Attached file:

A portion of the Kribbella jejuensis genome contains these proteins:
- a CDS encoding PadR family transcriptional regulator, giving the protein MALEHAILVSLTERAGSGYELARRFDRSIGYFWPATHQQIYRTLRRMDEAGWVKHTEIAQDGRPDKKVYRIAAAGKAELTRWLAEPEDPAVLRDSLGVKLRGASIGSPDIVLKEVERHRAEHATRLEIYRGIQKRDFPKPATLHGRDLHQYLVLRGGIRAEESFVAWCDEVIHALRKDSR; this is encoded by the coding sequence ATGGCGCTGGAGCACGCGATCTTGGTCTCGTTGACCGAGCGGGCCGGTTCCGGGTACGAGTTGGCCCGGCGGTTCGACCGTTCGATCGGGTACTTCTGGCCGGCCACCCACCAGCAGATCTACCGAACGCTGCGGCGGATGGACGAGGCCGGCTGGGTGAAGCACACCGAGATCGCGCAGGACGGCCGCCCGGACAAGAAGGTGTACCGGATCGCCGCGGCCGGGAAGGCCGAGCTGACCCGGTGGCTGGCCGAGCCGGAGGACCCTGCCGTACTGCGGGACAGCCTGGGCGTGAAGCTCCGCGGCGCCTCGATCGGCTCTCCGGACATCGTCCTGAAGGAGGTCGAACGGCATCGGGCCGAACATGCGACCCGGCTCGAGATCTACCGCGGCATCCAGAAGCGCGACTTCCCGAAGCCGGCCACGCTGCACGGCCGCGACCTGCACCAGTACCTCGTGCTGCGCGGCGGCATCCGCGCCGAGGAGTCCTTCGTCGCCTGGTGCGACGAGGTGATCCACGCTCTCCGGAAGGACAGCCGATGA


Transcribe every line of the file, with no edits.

A portion of the Kribbella jejuensis genome contains these proteins:
- a CDS encoding PadR family transcriptional regulator, giving the protein MALEHAILVSLTERAGSGYELARRFDRSIGYFWPATHQQIYRTLRRMDEAGWVKHTEIAQDGRPDKKVYRIAAAGKAELTRWLAEPEDPAVLRDSLGVKLRGASIGSPDIVLKEVERHRAEHATRLEIYRGIQKRDFPKPATLHGRDLHQYLVLRGGIRAEESFVAWCDEVIHALRKDSR; this is encoded by the coding sequence ATGGCGCTGGAGCACGCGATCTTGGTCTCGTTGACCGAGCGGGCCGGTTCCGGGTACGAGTTGGCCCGGCGGTTCGACCGTTCGATCGGGTACTTCTGGCCGGCCACCCACCAGCAGATCTACCGAACGCTGCGGCGGATGGACGAGGCCGGCTGGGTGAAGCACACCGAGATCGCGCAGGACGGCCGCCCGGACAAGAAGGTGTACCGGATCGCCGCGGCCGGGAAGGCCGAGCTGACCCGGTGGCTGGCCGAGCCGGAGGACCCTGCCGTACTGCGGGACAGCCTGGGCGTGAAGCTCCGCGGCGCCTCGATCGGCTCTCCGGACATCGTCCTGAAGGAGGTCGAACGGCATCGGGCCGAACATGCGACCCGGCTCGAGATCTACCGCGGCATCCAGAAGCGCGACTTCCCGAAGCCGGCCACGCTGCACGGCCGCGACCTGCACCAGTACCTCGTGCTGCGCGGCGGCATCCGCGCCGAGGAGTCCTTCGTCGCCTGGTGCGACGAGGTGATCCACGCTCTCCGGAAGGACAGCCGATGA